Germany’s new federal government has to respect Hungary’s sovereignty, Justice Minister Judit Varga said in an interview published by German daily Die Welt on Friday.
Varga said that although there were “fundamental ideological differences” between Hungary’s government and the new German ruling coalition comprising the centre-left Social Democrats (SPD), the Greens and the pro-business Free Democrats (FDP), those differences “shouldn’t prevent us from working together”.
Asked if the disagreements around the enforcement of rule-of-law principles and the issue of migration would have a negative effect on the two governments’ ties, the minister said the “conflict concerning the rule of law” was “ideological in nature” and “not about specifics”.
These kinds of disagreements, she said, were only “a means for taking action against Hungary”.
“We demand that the new federal government respect our sovereignty”, Varga said, underlining that this included Hungary’s migration and family policies as well.
She said Germany should not expand its policies to other countries, adding that it was in Germany’s right to decide that it wanted to become “a country of immigrants”, but this “doesn’t apply to us”.
Put to her that the infringement procedures against Hungary were not being pursued by the German government, and that the ongoing disagreements were between the Hungarian government and the European Commission, the minister said Berlin was using the issue of the rule of law “as an excuse to criticise the Hungarian government”, and was “accusing” Hungary of not respecting EU laws when it comes to migration.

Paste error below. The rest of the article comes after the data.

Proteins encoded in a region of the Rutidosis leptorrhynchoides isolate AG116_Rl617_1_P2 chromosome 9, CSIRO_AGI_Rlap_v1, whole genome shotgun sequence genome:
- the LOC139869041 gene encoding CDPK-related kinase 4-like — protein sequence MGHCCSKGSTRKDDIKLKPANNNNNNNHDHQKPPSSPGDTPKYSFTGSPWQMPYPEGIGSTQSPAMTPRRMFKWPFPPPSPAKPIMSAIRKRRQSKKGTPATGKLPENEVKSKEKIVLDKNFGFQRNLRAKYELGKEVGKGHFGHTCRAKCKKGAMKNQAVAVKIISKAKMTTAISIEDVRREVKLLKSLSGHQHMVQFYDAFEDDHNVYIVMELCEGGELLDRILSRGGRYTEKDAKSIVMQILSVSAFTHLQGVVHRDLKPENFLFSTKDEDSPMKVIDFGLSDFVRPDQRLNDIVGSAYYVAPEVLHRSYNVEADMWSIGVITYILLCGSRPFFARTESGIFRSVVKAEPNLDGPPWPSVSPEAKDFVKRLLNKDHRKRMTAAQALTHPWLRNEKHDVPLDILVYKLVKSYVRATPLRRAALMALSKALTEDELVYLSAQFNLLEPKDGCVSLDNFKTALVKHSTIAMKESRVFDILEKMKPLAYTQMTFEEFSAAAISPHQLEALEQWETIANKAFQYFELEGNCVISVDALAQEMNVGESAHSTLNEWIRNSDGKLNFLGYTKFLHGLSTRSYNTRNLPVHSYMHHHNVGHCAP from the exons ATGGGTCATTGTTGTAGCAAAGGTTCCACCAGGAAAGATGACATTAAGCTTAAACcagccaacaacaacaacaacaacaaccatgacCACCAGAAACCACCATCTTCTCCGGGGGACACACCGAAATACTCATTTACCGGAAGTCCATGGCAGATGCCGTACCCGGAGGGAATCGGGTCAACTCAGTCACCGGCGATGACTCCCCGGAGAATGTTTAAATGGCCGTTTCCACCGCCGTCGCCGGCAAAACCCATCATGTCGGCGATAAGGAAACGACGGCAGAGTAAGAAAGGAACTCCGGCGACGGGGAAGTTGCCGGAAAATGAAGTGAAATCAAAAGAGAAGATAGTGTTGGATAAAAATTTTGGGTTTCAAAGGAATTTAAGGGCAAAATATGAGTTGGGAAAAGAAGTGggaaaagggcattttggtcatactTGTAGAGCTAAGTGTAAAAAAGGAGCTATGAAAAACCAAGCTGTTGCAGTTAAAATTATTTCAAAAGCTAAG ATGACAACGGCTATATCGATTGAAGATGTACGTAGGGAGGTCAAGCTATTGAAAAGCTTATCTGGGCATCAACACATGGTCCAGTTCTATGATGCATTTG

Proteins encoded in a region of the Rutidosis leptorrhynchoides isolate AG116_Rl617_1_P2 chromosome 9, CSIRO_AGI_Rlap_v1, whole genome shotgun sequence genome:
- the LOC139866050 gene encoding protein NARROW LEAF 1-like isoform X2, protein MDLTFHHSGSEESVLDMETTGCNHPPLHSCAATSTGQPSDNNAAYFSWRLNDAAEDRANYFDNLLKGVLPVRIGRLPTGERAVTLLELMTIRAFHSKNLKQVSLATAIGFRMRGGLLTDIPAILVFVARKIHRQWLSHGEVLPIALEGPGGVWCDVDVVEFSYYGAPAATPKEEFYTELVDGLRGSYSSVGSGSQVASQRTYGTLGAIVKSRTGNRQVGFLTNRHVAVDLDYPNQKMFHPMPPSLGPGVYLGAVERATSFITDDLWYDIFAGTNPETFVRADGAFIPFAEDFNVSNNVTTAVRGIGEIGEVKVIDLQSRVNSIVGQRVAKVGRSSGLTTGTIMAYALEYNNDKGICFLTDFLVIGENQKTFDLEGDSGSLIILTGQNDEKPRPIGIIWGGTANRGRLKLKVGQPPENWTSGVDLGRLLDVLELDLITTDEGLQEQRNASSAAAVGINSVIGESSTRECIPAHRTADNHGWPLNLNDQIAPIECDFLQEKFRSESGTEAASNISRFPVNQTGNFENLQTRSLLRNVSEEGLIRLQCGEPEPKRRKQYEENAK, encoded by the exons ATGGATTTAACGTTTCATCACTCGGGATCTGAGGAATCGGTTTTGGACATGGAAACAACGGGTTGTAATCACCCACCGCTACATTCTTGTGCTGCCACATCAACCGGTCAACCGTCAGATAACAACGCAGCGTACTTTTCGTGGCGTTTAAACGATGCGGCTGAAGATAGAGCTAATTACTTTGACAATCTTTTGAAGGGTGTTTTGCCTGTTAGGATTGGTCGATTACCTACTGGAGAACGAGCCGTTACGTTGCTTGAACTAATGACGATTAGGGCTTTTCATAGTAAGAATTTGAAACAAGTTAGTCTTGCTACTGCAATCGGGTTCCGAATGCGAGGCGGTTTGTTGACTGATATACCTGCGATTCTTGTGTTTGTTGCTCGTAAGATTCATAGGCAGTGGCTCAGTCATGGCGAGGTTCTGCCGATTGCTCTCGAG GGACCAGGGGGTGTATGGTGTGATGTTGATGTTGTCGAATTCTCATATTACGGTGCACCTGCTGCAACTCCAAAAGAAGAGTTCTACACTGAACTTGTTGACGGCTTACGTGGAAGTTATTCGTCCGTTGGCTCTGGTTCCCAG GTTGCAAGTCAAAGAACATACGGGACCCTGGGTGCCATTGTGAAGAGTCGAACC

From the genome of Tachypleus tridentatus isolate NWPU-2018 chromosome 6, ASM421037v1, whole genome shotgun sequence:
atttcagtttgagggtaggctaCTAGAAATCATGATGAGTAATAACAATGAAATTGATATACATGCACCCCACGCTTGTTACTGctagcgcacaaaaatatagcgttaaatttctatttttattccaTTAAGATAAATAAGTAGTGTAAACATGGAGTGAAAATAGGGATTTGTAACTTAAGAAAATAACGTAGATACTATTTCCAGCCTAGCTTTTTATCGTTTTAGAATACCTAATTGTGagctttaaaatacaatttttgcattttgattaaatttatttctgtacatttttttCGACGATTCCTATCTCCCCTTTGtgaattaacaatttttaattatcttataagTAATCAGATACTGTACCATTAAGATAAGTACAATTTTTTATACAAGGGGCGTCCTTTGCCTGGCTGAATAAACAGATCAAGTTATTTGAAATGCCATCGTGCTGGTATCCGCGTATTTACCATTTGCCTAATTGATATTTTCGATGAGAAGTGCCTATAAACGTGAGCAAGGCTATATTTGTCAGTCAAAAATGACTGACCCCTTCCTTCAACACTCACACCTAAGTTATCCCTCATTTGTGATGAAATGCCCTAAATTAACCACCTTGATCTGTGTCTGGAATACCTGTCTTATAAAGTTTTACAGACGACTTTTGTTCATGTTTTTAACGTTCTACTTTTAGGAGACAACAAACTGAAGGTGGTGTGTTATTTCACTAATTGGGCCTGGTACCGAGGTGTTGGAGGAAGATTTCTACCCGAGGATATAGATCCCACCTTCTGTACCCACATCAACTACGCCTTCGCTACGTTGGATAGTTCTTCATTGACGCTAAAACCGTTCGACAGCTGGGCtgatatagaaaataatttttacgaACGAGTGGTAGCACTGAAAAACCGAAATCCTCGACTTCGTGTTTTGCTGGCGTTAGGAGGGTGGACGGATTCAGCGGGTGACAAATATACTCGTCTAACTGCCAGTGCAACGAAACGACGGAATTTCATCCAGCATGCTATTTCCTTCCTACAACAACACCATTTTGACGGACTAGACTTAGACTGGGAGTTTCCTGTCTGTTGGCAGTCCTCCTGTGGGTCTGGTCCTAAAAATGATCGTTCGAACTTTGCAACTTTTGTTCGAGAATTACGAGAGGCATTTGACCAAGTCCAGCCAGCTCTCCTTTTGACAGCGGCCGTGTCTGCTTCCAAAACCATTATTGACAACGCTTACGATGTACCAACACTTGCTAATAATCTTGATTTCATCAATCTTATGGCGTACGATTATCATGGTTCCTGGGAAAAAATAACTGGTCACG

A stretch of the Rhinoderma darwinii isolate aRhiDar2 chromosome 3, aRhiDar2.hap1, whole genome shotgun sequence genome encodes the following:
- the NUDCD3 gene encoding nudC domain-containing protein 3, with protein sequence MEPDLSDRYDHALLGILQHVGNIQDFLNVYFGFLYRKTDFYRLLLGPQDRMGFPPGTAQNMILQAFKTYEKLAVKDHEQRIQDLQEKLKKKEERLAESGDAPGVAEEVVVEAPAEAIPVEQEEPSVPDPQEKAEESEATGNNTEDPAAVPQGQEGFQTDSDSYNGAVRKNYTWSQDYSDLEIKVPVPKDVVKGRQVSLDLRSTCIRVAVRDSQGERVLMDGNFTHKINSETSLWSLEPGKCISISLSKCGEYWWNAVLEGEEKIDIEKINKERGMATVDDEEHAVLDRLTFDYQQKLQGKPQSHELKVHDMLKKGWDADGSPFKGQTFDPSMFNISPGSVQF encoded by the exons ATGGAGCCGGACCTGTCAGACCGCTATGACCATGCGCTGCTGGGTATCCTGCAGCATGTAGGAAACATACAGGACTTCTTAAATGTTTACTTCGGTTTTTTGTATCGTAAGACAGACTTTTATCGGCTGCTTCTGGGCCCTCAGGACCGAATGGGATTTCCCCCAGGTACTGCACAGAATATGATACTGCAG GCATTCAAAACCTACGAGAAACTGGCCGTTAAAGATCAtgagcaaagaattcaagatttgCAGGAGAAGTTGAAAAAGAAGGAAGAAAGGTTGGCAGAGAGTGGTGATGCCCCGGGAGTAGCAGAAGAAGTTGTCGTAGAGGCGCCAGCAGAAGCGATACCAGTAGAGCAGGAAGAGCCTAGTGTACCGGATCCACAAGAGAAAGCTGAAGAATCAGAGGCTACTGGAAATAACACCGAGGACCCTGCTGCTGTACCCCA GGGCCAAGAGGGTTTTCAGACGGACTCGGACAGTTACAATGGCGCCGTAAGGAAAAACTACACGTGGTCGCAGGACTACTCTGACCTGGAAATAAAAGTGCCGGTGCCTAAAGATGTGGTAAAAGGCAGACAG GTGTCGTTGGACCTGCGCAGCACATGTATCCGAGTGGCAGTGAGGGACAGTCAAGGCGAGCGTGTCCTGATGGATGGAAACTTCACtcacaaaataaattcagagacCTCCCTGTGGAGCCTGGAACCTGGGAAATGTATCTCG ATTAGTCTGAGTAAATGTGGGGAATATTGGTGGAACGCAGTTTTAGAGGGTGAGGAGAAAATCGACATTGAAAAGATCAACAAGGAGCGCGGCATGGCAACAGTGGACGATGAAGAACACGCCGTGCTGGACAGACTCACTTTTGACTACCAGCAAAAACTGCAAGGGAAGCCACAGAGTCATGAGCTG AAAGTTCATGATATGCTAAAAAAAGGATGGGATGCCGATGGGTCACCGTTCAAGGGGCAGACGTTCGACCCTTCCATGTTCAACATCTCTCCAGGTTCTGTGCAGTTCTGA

She also said there was “no proof” to back up allegations made by Germany’s Greens and Liberals that there were problems with the enforcement of the rule of law in Hungary.
Varga said Hungary had never talked about going against EU law, adding, however, that the bloc’s legal system needed to be “adjusted to reality”.
As regards the mechanism in the EU budget that links funding to the rule of law, Varga said Hungary had agreed to it because it had seen that member states needed to overcome the coronavirus crisis together. Hungary therefore withdrew its veto of the bloc’s recovery fund, because it had received guarantees that the conditionality mechanism “wasn’t going to be used against us as ideological blackmail”.
But, she added, Hungary had been “deceived”, arguing that “the ideological blackmail is continuing” and the country, because of its child protection law, was not being given the recovery monies it was entitled to.
To read the full interview in German, visit die Welt.
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